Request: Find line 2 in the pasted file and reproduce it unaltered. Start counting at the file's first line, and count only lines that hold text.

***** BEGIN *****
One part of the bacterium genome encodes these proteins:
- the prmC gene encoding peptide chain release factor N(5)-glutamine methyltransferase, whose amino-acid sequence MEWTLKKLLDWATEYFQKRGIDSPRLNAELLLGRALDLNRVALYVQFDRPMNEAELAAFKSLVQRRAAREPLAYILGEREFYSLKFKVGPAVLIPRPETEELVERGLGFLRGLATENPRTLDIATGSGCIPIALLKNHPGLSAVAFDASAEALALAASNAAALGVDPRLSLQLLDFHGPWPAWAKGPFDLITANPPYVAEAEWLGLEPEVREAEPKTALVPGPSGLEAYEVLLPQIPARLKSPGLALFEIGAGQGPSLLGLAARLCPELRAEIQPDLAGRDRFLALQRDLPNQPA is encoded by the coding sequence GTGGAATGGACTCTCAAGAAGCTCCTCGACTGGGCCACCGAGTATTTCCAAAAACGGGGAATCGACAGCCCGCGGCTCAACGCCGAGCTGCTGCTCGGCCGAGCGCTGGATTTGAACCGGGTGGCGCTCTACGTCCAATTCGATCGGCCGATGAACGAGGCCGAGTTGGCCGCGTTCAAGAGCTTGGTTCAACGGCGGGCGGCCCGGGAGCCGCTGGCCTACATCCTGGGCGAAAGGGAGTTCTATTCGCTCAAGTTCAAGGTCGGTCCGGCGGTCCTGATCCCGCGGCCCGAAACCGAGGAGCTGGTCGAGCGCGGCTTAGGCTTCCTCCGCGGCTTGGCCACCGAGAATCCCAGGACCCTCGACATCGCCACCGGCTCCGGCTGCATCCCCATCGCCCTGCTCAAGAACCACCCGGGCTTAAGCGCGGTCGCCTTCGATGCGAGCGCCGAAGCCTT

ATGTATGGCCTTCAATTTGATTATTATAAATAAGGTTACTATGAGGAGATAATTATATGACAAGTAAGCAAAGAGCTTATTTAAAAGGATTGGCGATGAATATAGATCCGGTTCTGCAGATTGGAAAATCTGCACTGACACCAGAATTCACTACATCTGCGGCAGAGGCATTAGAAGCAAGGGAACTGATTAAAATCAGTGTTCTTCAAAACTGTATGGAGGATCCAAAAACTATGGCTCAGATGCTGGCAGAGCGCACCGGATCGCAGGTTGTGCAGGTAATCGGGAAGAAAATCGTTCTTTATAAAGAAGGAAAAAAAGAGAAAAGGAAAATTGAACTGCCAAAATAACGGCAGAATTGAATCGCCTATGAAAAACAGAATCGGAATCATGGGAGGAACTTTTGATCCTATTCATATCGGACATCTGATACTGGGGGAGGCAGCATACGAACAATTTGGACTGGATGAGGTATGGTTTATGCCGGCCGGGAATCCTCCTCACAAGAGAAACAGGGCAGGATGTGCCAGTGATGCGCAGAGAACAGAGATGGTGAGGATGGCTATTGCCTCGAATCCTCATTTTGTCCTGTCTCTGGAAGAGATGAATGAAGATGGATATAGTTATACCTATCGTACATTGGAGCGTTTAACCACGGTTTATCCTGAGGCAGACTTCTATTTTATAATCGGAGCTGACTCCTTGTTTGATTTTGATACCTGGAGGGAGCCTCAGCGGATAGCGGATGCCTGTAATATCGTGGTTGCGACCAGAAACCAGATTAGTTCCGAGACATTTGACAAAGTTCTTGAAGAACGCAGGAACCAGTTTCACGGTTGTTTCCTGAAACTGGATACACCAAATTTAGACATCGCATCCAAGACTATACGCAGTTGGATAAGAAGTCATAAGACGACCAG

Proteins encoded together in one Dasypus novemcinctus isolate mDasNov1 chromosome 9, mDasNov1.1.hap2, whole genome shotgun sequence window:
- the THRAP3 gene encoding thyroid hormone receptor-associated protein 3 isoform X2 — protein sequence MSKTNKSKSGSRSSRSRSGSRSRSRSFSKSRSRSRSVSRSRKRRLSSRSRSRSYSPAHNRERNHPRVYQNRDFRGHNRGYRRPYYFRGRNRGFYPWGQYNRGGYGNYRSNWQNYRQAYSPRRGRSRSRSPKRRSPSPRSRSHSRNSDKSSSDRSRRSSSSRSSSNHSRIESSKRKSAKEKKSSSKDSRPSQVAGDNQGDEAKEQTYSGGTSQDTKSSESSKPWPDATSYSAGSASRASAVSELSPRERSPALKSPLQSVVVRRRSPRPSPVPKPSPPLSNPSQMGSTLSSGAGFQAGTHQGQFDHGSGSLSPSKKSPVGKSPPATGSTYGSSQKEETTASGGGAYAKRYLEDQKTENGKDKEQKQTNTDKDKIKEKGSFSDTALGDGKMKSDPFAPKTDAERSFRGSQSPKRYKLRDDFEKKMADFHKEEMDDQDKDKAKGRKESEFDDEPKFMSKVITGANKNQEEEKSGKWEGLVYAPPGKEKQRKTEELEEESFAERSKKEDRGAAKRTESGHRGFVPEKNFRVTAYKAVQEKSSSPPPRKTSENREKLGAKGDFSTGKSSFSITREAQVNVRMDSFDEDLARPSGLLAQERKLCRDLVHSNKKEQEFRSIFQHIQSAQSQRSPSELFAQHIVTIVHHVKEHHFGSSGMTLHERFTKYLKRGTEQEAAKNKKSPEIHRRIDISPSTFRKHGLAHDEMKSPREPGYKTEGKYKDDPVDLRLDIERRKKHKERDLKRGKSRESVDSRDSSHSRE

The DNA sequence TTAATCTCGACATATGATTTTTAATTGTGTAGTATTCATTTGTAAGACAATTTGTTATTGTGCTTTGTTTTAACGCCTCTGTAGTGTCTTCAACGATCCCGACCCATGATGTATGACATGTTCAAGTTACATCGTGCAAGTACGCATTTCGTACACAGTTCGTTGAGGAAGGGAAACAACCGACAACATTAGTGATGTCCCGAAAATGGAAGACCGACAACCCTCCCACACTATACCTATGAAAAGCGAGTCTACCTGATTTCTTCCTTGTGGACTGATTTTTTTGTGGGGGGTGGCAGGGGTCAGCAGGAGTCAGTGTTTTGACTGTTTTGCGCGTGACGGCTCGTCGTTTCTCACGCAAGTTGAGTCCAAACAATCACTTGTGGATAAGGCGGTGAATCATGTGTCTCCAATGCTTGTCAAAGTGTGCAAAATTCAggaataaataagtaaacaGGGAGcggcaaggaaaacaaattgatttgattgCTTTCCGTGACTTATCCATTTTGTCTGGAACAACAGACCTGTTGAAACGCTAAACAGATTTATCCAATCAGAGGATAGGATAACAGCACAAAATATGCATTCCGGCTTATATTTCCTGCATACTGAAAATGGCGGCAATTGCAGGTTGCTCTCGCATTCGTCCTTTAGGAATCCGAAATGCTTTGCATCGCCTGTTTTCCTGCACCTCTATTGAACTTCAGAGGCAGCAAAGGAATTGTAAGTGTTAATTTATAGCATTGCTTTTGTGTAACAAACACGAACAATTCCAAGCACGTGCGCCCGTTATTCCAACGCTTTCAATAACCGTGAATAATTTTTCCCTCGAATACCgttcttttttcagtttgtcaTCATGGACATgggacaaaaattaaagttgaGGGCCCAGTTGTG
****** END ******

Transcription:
- the prmC gene encoding peptide chain release factor N(5)-glutamine methyltransferase, whose amino-acid sequence MEWTLKKLLDWATEYFQKRGIDSPRLNAELLLGRALDLNRVALYVQFDRPMNEAELAAFKSLVQRRAAREPLAYILGEREFYSLKFKVGPAVLIPRPETEELVERGLGFLRGLATENPRTLDIATGSGCIPIALLKNHPGLSAVAFDASAEALALAASNAAALGVDPRLSLQLLDFHGPWPAWAKGPFDLITANPPYVAEAEWLGLEPEVREAEPKTALVPGPSGLEAYEVLLPQIPARLKSPGLALFEIGAGQGPSLLGLAARLCPELRAEIQPDLAGRDRFLALQRDLPNQPA is encoded by the coding sequence GTGGAATGGACTCTCAAGAAGCTCCTCGACTGGGCCACCGAGTATTTCCAAAAACGGGGAATCGACAGCCCGCGGCTCAACGCCGAGCTGCTGCTCGGCCGAGCGCTGGATTTGAACCGGGTGGCGCTCTACGTCCAATTCGATCGGCCGATGAACGAGGCCGAGTTGGCCGCGTTCAAGAGCTTGGTTCAACGGCGGGCGGCCCGGGAGCCGCTGGCCTACATCCTGGGCGAAAGGGAGTTCTATTCGCTCAAGTTCAAGGTCGGTCCGGCGGTCCTGATCCCGCGGCCCGAAACCGAGGAGCTGGTCGAGCGCGGCTTAGGCTTCCTCCGCGGCTTGGCCACCGAGAATCCCAGGACCCTCGACATCGCCACCGGCTCCGGCTGCATCCCCATCGCCCTGCTCAAGAACCACCCGGGCTTAAGCGCGGTCGCCTTCGATGCGAGCGCCGAAGCCTT